That’s why the prospect of policy normalisation needs to be closely watched as China’s economy gathers traction in 2021.
While President Xi Jinping has identified growing financial risk in the economy as one of his “three tough battles”, that’s been pushed aside as monetary and fiscal stimulus has been deployed to underwrite growth after a sharp first quarter contraction.
It should be obvious to the world’s miners and energy companies that flog their wares to China what the endgame is.
But People’s Bank of China governor Yi Gang has telegraphed a sharper focus on stabilising the macro leverage ratio, or debt as a proportion of gross domestic product.
Given his belief that “monetary policy needs to guard the gates of money supply”, it’s likely credit growth may moderate in 2021 to ensure financial risks don’t get out of hand.
While there will be no rush to tighten the credit spigots, a spate of corporate bond defaults shows the risks are real.
HSBC reckons other emergency measures such as special central government bond issuance and some tax cuts will be phased out. This will take some of the heat out of China’s growth later in 2021.
But even then, China’s growth is still expected to blitz that of the world’s major economies. That’s why the smart money is betting on continued yuan strength in 2021.
The Chinese yuan has been ascendant against the US dollar in 2020.
China’s superior growth outlook, coupled with growing inflows into mainland stocks and bonds, has catapulted the currency more than 8 per cent higher against the greenback.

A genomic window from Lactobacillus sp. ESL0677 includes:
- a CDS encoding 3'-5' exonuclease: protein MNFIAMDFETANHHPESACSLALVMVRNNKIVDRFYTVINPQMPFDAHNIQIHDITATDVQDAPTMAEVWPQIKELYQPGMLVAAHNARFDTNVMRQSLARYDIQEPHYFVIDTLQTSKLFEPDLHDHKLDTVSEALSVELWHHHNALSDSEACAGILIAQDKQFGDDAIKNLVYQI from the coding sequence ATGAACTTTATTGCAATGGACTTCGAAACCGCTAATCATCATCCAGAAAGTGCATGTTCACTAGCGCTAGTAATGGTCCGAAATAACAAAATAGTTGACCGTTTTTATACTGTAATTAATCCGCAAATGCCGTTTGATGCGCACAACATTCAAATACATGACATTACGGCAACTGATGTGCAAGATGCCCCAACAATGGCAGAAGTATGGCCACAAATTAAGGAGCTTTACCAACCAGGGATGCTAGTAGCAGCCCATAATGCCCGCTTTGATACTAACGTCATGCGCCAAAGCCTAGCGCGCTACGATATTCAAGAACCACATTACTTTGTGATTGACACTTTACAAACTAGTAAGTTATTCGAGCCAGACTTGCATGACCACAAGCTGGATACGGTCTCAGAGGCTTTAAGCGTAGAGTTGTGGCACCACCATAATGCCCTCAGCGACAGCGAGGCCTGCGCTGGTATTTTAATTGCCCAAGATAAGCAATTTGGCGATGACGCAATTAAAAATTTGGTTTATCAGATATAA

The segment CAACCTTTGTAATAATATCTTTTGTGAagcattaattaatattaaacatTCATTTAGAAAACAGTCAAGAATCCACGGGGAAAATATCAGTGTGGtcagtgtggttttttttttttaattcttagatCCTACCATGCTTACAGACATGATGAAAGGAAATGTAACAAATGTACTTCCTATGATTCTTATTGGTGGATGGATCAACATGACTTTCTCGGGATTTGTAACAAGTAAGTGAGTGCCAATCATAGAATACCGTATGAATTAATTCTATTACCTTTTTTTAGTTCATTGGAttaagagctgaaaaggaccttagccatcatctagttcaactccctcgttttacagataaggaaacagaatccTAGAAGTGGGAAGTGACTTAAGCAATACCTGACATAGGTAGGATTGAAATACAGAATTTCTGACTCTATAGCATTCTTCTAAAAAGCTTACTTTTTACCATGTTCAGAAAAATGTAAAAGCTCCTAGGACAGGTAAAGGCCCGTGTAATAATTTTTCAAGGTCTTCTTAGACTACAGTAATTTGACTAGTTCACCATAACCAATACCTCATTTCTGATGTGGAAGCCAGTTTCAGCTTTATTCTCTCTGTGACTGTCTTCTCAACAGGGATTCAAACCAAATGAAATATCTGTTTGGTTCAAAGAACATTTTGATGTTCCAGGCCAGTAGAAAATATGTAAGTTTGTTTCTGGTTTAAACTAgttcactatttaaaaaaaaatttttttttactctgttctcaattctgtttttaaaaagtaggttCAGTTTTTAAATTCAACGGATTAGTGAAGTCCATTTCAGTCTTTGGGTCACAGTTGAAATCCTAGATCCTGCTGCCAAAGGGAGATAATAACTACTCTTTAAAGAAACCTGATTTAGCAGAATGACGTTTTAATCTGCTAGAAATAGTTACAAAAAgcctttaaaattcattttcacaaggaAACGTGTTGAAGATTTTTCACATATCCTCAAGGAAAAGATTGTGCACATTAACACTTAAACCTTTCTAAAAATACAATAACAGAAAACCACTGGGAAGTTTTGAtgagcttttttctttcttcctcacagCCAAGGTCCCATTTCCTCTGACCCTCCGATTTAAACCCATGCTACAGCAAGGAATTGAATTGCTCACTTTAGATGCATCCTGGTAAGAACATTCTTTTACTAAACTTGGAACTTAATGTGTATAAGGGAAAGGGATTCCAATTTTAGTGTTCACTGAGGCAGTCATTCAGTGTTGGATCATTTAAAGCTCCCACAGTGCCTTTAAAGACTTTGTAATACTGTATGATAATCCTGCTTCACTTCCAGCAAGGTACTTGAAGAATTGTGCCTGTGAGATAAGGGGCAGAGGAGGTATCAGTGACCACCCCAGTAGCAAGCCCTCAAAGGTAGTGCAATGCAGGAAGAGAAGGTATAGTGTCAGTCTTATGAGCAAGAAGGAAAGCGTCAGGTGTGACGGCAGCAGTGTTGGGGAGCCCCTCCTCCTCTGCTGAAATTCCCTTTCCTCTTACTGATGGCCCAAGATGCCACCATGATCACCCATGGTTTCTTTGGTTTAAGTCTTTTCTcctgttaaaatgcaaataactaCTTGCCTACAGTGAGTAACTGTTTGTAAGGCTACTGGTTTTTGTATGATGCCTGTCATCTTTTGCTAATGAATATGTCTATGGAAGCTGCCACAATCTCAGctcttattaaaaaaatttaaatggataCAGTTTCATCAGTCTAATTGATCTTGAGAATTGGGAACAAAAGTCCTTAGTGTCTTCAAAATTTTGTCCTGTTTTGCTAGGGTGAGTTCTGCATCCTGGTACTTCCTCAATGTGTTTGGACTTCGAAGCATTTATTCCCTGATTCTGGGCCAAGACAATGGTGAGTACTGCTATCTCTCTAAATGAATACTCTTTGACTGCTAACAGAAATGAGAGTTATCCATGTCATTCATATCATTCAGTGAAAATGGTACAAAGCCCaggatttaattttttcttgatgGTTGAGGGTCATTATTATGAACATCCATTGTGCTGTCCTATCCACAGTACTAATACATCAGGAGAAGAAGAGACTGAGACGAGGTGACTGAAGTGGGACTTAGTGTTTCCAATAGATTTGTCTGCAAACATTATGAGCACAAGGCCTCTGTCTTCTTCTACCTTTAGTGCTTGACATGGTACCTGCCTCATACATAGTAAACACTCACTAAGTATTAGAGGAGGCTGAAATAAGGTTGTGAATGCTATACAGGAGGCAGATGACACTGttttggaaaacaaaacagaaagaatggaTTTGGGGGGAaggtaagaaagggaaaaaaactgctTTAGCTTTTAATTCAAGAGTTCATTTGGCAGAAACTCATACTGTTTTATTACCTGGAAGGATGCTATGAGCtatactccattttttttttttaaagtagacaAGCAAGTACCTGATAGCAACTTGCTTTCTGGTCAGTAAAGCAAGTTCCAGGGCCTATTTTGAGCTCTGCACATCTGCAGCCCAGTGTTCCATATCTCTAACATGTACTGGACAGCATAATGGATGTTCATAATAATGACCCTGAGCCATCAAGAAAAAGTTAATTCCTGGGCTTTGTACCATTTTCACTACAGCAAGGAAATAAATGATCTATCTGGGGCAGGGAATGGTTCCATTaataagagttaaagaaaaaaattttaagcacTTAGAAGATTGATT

Those tailwinds will keep blowing in 2021, with many of the world’s top banks predicting the currency to gain 5 per cent to 10 per cent in 2021.
The currency offers another lever for Beijing to pull as it looks to re-engineer its economy through its “dual circulation” strategy, which calls for a greater role for consumption and more self-sufficiency.
A stronger currency would not only boost the purchasing power of Chinese households, it also gives Chinese businesses a stronger and more credible currency to buy foreign goods including commodities such as iron ore.
Beijing is keen to lower its dependency on the US dollar-based trade system and has launched a range of commodity contracts notably copper in November priced in yuan.
It should be obvious to the world’s miners and energy companies that flog their wares to China what the endgame is.
Australian miners appear to be coming around to the new reality, with BHP, Rio Tinto and Fortescue Metals Group all inking yuan-denominated iron ore sales this year.
Fortescue has sold 10 million tonnes priced in yuan as part of its port-side strategy since June 2019.
It makes sense that China as the world’s largest commodity consumer should be a price maker in its own currency, rather than a price taker in the currency of its major rival.
So while Beijing still needs to sort through issues around yuan convertibility, how long will it be before the Australian budget includes not only an iron ore forecast but also one for the Chinese yuan?

You may also like